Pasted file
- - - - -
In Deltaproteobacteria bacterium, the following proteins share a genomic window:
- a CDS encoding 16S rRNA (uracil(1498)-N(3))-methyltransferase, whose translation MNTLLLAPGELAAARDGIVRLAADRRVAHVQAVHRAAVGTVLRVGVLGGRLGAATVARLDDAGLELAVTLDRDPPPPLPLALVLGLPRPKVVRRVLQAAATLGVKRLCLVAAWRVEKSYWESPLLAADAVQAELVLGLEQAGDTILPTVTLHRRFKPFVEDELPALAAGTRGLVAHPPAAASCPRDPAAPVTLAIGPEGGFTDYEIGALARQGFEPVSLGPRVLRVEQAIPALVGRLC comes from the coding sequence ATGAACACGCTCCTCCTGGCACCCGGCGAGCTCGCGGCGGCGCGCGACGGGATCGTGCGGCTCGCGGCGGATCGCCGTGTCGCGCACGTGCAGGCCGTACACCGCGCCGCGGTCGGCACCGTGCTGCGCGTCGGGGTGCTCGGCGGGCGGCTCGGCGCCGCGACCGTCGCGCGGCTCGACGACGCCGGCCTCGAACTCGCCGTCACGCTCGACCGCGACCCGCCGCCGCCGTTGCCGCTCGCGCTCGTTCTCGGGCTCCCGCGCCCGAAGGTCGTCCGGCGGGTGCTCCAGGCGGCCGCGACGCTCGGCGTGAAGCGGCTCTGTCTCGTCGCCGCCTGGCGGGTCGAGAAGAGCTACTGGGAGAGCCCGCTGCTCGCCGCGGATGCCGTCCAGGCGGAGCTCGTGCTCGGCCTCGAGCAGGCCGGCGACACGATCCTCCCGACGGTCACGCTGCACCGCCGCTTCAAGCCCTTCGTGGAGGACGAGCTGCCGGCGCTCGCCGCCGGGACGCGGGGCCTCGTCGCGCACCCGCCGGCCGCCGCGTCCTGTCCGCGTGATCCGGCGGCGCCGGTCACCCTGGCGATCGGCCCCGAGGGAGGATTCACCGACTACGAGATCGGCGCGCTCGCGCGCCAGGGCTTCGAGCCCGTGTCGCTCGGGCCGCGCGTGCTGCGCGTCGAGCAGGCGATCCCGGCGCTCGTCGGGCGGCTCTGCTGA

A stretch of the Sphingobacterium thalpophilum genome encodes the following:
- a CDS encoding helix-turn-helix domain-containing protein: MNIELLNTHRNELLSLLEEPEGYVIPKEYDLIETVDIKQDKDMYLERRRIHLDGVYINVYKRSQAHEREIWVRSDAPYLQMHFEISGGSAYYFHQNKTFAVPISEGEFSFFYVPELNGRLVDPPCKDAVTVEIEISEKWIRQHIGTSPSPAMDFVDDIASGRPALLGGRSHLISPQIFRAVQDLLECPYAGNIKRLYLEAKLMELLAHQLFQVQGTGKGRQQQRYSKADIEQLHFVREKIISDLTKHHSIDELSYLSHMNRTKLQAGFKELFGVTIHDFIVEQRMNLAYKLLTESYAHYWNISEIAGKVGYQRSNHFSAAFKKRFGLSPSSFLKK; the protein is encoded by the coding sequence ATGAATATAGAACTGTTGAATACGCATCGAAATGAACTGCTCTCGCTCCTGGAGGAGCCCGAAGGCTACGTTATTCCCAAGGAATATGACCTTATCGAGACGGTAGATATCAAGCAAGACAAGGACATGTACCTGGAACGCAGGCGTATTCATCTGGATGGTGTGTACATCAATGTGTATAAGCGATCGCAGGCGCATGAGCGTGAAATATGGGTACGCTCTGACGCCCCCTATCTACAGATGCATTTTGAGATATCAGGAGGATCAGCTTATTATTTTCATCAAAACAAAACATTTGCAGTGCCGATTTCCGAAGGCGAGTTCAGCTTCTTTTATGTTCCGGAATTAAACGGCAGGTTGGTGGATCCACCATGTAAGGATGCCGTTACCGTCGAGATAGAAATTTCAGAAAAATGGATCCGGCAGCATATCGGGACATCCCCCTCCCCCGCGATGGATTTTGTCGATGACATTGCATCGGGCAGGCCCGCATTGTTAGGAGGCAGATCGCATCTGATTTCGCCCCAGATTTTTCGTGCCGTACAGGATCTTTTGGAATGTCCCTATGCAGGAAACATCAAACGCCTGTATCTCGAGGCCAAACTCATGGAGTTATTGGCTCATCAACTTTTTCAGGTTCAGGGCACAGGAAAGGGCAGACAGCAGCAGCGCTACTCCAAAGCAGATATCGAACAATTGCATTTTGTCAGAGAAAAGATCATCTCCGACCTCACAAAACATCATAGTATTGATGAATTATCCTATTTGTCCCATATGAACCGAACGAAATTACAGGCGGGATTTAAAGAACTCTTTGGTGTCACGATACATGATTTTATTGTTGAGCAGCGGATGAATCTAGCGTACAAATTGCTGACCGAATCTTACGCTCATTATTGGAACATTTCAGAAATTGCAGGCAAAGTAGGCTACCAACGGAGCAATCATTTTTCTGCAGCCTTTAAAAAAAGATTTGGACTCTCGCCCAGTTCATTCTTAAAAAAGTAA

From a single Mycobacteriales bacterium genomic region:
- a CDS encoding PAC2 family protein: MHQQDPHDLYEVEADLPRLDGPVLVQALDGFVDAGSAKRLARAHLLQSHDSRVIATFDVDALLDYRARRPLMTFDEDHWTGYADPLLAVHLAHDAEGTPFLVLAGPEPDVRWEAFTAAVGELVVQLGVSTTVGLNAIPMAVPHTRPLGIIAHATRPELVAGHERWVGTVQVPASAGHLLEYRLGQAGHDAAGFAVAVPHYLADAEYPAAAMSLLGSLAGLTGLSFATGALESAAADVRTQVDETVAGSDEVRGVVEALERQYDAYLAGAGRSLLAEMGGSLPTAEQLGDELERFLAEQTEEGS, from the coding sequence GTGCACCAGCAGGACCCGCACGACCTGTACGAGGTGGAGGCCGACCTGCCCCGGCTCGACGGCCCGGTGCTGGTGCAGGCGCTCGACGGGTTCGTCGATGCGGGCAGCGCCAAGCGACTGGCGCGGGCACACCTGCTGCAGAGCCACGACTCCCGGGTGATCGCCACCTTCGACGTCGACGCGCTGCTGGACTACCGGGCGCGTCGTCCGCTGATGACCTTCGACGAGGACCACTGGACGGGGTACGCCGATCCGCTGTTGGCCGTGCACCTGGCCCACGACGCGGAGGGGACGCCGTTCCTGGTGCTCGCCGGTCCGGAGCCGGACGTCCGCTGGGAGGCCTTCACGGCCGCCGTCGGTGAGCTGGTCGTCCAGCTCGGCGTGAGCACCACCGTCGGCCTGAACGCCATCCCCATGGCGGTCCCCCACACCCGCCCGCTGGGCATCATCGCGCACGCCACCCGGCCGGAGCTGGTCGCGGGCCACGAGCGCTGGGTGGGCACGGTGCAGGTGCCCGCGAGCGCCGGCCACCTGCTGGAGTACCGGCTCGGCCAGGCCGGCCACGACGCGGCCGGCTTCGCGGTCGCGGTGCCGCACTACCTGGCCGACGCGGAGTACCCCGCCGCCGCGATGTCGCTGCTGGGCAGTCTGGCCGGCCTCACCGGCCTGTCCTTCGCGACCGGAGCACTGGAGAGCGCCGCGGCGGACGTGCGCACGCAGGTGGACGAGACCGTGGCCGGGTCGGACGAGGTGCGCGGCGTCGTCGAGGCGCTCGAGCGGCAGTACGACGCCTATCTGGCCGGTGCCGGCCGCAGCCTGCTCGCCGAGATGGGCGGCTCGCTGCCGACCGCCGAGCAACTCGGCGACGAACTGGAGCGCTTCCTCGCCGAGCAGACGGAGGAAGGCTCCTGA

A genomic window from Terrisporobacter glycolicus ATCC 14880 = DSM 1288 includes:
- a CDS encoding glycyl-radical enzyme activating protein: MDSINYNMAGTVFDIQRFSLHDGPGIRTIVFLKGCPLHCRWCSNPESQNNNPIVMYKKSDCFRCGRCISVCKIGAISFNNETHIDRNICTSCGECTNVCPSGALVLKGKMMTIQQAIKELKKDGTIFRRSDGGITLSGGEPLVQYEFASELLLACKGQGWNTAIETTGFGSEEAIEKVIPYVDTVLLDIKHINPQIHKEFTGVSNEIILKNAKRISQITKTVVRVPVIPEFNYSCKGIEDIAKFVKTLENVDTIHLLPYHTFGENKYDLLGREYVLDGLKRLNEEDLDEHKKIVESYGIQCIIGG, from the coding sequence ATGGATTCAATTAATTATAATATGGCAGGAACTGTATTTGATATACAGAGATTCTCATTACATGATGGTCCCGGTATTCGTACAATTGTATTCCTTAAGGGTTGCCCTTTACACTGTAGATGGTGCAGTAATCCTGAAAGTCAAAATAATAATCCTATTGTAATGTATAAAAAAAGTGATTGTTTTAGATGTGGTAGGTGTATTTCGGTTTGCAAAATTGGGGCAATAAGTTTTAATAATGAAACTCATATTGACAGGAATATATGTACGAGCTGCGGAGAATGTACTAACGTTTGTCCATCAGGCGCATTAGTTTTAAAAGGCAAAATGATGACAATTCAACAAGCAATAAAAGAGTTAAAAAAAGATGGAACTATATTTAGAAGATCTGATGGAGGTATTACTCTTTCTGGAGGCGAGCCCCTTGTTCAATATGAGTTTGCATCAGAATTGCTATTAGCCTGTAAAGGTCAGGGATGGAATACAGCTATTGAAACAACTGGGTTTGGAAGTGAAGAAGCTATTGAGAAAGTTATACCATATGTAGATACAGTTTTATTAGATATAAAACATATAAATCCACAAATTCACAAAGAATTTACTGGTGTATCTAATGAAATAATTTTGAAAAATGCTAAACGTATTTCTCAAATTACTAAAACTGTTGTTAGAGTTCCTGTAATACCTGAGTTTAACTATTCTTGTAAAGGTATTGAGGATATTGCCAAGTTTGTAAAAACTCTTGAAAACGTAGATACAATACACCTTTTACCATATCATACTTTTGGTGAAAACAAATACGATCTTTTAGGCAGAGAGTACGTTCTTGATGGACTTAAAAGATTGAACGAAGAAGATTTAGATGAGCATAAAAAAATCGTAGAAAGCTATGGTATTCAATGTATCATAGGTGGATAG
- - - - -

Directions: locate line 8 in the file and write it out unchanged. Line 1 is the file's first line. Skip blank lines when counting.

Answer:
- a CDS encoding glycyl-radical enzyme activating protein: MDSINYNMAGTVFDIQRFSLHDGPGIRTIVFLKGCPLHCRWCSNPESQNNNPIVMYKKSDCFRCGRCISVCKIGAISFNNETHIDRNICTSCGECTNVCPSGALVLKGKMMTIQQAIKELKKDGTIFRRSDGGITLSGGEPLVQYEFASELLLACKGQGWNTAIETTGFGSEEAIEKVIPYVDTVLLDIKHINPQIHKEFTGVSNEIILKNAKRISQITKTVVRVPVIPEFNYSCKGIEDIAKFVKTLENVDTIHLLPYHTFGENKYDLLGREYVLDGLKRLNEEDLDEHKKIVESYGIQCIIGG, from the coding sequence ATGGATTCAATTAATTATAATATGGCAGGAACTGTATTTGATATACAGAGATTCTCATTACATGATGGTCCCGGTATTCGTACAATTGTATTCCTTAAGGGTTGCCCTTTACACTGTAGATGGTGCAGTAATCCTGAAAGTCAAAATAATAATCCTATTGTAATGTATAAAAAAAGTGATTGTTTTAGATGTGGTAGGTGTATTTCGGTTTGCAAAATTGGGGCAATAAGTTTTAATAATGAAACTCATATTGACAGGAATATATGTACGAGCTGCGGAGAATGTACTAACGTTTGTCCATCAGGCGCATTAGTTTTAAAAGGCAAAATGATGACAATTCAACAAGCAATAAAAGAGTTAAAAAAAGATGGAACTATATTTAGAAGATCTGATGGAGGTATTACTCTTTCTGGAGGCGAGCCCCTTGTTCAATATGAGTTTGCATCAGAATTGCTATTAGCCTGTAAAGGTCAGGGATGGAATACAGCTATTGAAACAACTGGGTTTGGAAGTGAAGAAGCTATTGAGAAAGTTATACCATATGTAGATACAGTTTTATTAGATATAAAACATATAAATCCACAAATTCACAAAGAATTTACTGGTGTATCTAATGAAATAATTTTGAAAAATGCTAAACGTATTTCTCAAATTACTAAAACTGTTGTTAGAGTTCCTGTAATACCTGAGTTTAACTATTCTTGTAAAGGTATTGAGGATATTGCCAAGTTTGTAAAAACTCTTGAAAACGTAGATACAATACACCTTTTACCATATCATACTTTTGGTGAAAACAAATACGATCTTTTAGGCAGAGAGTACGTTCTTGATGGACTTAAAAGATTGAACGAAGAAGATTTAGATGAGCATAAAAAAATCGTAGAAAGCTATGGTATTCAATGTATCATAGGTGGATAG